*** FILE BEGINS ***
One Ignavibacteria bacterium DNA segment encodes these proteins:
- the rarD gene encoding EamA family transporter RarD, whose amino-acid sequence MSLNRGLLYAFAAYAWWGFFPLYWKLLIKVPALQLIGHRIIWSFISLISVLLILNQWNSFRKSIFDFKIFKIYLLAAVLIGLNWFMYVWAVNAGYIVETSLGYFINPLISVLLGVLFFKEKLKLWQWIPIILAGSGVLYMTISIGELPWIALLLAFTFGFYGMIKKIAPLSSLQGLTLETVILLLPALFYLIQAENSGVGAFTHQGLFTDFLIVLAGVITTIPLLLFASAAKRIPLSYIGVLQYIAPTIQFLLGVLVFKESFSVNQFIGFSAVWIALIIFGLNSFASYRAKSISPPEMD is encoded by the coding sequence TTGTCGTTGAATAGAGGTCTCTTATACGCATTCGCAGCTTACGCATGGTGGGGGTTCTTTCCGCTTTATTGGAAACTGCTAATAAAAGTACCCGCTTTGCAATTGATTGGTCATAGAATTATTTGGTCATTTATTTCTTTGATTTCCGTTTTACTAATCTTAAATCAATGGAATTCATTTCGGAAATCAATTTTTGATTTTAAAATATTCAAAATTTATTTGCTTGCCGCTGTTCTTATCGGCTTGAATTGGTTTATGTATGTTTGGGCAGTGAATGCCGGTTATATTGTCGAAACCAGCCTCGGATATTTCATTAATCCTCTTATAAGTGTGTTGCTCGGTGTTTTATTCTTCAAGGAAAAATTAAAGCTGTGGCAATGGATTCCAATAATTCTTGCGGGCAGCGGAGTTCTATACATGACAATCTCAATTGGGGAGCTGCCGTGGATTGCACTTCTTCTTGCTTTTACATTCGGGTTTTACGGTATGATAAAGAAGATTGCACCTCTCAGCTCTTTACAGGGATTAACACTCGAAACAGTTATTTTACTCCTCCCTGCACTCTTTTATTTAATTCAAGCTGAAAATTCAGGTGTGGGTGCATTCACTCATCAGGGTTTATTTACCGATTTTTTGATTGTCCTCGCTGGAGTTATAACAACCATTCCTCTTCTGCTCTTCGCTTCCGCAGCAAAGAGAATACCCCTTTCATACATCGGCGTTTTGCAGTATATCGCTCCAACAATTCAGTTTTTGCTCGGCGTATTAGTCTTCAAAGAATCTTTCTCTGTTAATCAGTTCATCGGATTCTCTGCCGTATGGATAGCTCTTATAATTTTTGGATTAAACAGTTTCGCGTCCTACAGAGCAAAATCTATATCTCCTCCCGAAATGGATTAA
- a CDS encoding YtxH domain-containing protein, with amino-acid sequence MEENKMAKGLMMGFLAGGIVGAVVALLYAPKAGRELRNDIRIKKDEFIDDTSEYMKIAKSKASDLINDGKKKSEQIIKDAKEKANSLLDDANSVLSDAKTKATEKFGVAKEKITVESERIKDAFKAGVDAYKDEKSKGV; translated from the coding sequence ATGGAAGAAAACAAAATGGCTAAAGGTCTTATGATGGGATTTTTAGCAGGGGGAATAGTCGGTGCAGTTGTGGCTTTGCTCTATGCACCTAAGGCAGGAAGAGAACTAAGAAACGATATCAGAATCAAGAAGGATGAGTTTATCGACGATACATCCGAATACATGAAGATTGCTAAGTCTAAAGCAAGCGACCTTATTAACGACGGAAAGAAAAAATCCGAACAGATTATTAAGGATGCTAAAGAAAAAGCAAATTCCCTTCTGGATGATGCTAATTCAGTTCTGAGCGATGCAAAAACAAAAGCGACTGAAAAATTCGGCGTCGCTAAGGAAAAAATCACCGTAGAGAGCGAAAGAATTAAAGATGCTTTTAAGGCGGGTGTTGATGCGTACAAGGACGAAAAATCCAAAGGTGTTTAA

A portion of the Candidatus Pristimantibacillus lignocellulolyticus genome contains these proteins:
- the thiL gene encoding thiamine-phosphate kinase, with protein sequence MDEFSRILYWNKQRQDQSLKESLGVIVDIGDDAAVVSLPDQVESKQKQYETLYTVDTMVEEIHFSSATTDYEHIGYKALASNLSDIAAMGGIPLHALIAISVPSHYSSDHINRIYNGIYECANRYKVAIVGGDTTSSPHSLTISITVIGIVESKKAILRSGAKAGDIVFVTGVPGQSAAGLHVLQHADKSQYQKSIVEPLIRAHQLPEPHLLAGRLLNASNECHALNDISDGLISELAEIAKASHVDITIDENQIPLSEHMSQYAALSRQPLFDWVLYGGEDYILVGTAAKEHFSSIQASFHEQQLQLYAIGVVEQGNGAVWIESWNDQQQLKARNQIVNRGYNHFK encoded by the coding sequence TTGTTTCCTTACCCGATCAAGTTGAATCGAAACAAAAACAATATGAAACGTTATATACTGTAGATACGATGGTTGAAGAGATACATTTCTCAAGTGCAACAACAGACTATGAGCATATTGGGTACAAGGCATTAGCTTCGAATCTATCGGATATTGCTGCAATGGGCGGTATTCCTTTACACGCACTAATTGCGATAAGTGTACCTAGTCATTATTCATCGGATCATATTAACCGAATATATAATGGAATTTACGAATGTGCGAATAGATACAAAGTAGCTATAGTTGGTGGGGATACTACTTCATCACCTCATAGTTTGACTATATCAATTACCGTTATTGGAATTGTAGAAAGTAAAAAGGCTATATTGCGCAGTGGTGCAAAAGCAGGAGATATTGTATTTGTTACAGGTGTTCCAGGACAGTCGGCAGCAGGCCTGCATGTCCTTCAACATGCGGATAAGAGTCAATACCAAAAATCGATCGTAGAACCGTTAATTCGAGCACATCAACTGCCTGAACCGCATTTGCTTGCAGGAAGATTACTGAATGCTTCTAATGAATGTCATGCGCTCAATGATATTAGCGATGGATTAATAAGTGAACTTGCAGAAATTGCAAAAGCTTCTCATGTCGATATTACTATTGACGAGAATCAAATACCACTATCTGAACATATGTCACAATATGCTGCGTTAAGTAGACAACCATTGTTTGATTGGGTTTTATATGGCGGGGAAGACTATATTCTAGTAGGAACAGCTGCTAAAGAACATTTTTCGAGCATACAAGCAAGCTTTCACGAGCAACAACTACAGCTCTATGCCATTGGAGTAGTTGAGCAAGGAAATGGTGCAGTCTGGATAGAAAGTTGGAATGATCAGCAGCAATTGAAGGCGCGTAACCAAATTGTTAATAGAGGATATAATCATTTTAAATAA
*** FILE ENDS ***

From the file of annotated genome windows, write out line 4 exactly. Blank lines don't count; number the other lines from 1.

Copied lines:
A portion of the Candidatus Pristimantibacillus lignocellulolyticus genome contains these proteins: